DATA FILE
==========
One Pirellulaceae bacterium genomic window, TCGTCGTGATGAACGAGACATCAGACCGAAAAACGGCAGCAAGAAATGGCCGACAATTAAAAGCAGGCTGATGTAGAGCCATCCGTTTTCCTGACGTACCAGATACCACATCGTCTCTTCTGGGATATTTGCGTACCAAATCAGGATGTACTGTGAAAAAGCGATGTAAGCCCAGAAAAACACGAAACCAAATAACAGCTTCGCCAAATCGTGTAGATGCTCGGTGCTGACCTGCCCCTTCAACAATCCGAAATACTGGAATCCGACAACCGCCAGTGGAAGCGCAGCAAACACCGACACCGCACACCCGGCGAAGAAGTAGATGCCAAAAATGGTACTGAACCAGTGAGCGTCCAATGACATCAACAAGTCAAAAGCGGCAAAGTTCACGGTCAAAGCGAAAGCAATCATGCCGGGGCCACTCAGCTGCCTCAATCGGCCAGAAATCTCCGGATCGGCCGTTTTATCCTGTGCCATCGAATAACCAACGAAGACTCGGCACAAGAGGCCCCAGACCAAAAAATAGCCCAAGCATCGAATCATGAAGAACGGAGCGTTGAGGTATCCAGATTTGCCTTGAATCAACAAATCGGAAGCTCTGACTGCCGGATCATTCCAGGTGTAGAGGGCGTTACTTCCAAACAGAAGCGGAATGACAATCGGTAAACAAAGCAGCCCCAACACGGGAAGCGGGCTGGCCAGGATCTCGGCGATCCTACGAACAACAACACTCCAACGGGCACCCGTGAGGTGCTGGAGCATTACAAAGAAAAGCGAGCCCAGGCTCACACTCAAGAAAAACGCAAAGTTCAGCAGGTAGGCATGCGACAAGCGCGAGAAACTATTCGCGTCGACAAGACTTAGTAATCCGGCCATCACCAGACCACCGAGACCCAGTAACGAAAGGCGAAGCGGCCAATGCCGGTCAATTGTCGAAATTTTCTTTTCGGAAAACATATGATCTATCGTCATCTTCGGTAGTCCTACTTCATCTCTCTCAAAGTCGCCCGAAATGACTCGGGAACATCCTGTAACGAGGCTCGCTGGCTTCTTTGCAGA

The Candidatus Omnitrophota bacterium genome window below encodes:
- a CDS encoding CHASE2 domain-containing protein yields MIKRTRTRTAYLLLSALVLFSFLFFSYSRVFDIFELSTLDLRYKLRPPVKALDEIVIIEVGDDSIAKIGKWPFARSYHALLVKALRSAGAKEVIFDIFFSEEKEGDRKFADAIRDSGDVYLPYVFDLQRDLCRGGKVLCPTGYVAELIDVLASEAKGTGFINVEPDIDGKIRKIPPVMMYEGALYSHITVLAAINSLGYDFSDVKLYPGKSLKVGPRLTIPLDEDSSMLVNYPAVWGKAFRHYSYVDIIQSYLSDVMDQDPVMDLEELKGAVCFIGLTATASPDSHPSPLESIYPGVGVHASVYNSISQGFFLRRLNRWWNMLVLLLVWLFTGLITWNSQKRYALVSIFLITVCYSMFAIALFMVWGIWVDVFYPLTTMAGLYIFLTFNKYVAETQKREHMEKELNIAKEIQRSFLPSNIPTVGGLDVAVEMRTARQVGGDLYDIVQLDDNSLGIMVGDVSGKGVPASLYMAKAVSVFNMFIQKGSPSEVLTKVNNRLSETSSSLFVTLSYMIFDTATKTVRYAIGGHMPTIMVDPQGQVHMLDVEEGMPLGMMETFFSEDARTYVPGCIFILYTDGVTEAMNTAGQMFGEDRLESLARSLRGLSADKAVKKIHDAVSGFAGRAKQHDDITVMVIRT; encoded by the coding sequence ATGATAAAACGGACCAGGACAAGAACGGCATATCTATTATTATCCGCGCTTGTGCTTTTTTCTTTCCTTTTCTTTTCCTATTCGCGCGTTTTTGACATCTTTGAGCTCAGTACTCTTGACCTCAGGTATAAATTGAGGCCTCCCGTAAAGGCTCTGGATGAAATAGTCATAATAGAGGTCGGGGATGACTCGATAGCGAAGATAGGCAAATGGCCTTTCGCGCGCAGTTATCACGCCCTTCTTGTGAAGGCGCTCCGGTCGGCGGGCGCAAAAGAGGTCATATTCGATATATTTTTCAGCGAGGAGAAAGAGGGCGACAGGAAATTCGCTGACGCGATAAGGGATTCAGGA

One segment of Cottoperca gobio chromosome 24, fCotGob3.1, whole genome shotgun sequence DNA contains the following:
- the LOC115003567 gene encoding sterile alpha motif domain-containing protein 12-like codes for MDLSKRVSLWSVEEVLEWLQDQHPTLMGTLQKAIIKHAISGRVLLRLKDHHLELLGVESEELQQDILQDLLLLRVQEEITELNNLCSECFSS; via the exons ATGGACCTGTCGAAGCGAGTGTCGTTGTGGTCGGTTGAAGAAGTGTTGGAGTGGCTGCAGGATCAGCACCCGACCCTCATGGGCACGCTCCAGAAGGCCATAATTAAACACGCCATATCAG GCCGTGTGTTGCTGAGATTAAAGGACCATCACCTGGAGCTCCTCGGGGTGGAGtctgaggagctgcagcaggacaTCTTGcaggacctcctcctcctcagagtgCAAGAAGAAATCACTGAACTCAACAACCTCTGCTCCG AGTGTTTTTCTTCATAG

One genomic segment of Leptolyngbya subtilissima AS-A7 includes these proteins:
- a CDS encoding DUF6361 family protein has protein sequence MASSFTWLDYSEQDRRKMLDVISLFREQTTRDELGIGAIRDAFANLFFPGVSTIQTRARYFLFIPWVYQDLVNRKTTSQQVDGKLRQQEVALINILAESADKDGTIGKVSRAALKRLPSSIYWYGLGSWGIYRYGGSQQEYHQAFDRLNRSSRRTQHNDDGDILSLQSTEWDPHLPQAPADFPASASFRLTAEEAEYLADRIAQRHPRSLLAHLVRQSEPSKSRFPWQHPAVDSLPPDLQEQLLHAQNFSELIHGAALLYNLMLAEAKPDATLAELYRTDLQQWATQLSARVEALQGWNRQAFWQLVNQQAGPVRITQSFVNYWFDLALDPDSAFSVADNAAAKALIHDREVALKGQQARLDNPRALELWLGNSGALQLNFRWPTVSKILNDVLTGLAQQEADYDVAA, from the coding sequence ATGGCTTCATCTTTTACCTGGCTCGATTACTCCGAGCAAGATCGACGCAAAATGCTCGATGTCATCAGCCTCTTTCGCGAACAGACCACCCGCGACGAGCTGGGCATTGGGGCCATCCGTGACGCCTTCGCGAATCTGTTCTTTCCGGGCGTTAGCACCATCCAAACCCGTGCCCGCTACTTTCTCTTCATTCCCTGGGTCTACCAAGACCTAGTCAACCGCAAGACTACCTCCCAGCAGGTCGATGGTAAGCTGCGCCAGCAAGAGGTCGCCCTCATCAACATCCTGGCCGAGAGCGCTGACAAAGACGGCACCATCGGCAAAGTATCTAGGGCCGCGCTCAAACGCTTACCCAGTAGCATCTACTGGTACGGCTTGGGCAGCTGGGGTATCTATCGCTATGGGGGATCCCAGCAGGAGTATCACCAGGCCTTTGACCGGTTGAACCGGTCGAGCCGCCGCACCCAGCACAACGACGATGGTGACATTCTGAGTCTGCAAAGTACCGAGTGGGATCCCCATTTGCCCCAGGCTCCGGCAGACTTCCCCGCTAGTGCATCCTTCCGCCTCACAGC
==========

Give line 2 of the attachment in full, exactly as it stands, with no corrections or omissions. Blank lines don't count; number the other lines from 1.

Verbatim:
The Candidatus Omnitrophota bacterium genome window below encodes: